A rap CEO and publisher's poet on two very different musical memoirs 

Dig, if you will, a picture: Rapper Dennis "Ghostface Killah" Coles skips out of his girl's crib just ahead of a police raid, seeking refuge at the home of his friend and colleague Method Man. Busting in at Meth's place unannounced, he finds his friend in mid-fuck. At the sound of someone coming through the door, Method Man tumbles out of bed, reaching for his gun on the nightstand, but stubs his toe in the process. The woman, who is asthmatic, grabs at the sheets, screaming and struggling to breathe. The previously rattled Ghost cracks up at this sight; Meth is pissed, his mood made worse because his dick keeps slipping through the slit in his boxers.

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This happens on "Yolanda's House," one of the best tracks on Ghostface Killah's new album, The Big Doe Rehab, and it's typical Ghostface: vulgar, funny, so vivid and in-the-moment you can practically smell the residue of pot smoke and sex in the room.

Lots of rappers — most of them these days — work the same terrain, spinning tales of drug deals, gun violence, casual sex, and conspicuous consumption. But few of them are great artists. Ghostface is the best since the late Notorious B.I.G. at turning underworld/underclass vignettes into gripping and witty musical cinema and at giving these stories moral gravity without speechifying. If any modern rapper should have been a scenarist for The Wire, it's Ghostface.

You can hear it again on Big Doe Rehab's "Walk Around," a first-person account of shooting someone that goes places contemporary so-called gangsta rap rarely does: The protagonist, so rattled by what he's done that he vomits in the getaway car, freaks out at the blood and tissue on his clothing. ("Y'all niggas would bug out too if you had somebody's flesh on you.")

The Big Doe Rehab is Ghostface Killah's third full album of new material since March 2006, following his masterpiece Fishscale and the better-than-anyone-could-expect extras disc More Fish. It's a run that marks him as one of pop music's most productive artists though one who's a particularly specialized, even rarefied taste.

On The Big Doe Rehab, Ghostface surrounds his sharp storytelling with the deep-soul samples and off-kilter humor that are his trademarks. The single "We Celebrate" is a blaring paean to the good life, gangsta-style: "Like my baby's first steps, ya heard!" or "Like one of my goons just came home!" "Supa GFK" is stream-of-consciousness rap over Johnny Watson's "Superman Lover."

Still, The Big Doe Rebab is a lot closer to More Fish than Fishscale — a little too heavy on guest stars and posse members and not as coherent. Fishscale came at you in what felt like orchestrated movements; More Fish was, by definition, just a bunch of songs. The Big Doe Rehab is more the latter. Still, Ghostface's minor work bests a thematically similar major work from his Def Jam benefactor Jay-Z.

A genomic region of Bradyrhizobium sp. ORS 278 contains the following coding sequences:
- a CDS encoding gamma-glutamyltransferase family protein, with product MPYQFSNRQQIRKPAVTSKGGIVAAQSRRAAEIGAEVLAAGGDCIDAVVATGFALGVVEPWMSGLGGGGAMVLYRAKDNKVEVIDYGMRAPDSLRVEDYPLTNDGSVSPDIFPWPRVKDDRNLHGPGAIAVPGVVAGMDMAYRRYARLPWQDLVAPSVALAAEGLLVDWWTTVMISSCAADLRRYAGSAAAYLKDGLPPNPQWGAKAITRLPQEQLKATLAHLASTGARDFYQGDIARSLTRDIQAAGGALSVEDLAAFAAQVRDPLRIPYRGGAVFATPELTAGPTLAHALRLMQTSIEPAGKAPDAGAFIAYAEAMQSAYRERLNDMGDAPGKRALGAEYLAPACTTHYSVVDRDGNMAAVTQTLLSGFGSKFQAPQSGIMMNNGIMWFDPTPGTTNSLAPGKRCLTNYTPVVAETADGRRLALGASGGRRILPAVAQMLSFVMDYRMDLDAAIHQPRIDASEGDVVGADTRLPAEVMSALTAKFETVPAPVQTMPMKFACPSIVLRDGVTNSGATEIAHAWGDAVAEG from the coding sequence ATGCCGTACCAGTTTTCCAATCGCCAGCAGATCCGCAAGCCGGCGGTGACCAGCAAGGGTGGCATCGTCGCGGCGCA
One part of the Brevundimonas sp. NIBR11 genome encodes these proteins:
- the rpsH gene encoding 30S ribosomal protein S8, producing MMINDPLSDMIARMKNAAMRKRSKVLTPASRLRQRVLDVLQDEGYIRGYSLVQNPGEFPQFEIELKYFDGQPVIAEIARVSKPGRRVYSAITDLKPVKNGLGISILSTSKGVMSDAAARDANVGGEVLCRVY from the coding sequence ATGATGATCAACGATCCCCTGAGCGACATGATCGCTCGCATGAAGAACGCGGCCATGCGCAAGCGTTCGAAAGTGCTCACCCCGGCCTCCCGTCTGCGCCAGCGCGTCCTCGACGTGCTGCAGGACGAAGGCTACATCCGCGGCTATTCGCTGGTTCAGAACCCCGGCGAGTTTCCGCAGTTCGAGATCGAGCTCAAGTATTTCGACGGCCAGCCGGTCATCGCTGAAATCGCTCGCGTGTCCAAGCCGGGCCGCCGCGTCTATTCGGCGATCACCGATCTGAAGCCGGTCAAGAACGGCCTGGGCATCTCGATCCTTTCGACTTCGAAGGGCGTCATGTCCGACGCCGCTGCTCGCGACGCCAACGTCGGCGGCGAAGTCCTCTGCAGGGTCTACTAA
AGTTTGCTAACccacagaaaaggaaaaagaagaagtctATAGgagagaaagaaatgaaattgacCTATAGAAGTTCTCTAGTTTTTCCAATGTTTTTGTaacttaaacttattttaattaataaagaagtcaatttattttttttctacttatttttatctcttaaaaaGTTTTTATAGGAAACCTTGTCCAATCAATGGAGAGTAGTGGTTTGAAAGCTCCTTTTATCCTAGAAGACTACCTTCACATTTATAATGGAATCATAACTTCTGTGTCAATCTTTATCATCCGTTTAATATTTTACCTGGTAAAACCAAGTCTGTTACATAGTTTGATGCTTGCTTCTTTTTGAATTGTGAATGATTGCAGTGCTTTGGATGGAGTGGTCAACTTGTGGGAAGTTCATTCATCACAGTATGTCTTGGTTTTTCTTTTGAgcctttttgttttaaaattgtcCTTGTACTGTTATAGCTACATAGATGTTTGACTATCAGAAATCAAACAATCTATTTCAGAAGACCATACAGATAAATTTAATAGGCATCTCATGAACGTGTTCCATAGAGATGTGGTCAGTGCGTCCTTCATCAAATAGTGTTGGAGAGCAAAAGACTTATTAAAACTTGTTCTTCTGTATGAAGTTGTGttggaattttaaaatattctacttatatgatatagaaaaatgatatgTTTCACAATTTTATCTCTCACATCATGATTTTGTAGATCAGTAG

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With his mature CEO's album Kingdom Come falling on deaf ears, Jay-Z's American Gangster feels less driven by personal expression than by a desire to give the people what they want. It's an album of Jay-Z reminding everyone that he used to deal drugs. And, like the overblown movie that inspired it, American Gangster isn't thoughtful enough to be great.

There are defensive childhood remembrances ("No Hook": "I'm so fo sho, it's no facade/'Stay out of trouble,' mama said as mama sighed/Her fear, her youngest son bein' victim of homicide/But I gotta get you outta here, mama, or I'ma die, inside") and thrilling evocations of the amoral indulgences of drug-trade triumph (the "black superhero music" of "Roc Boys"). But, for the most part, Jay-Z is not a storyteller of Ghostface's caliber. His primary gift isn't conceptual or even lyrical, but vocal: the illusion of effortlessness in his honeyed flow. He's the purer MC — the best since Biggie in his own way — and American Gangster peaks when Jay-Z sounds most relaxed, as on "Success," where he raps over a spare track of vampy organ and scattered beat, rewriting an old Eminem lyric before discarding his crime-boss persona: "I used to give shit/Now I don't give a shit more/Truth be told I had more fun when I was piss poor."

Jay-Z rarely sounds so free on American Gangster, and that's part of the problem. Ghostface Killah's lower profile and more modest expectations may be what allow him to be the better artist. The superstar Jay-Z has no choice but to reach for significance, while Ghostface digs deeper by just telling stories and cracking jokes.

Chris Herrington

Grades: The Big Doe Rehab: A-; American Gangster: B+

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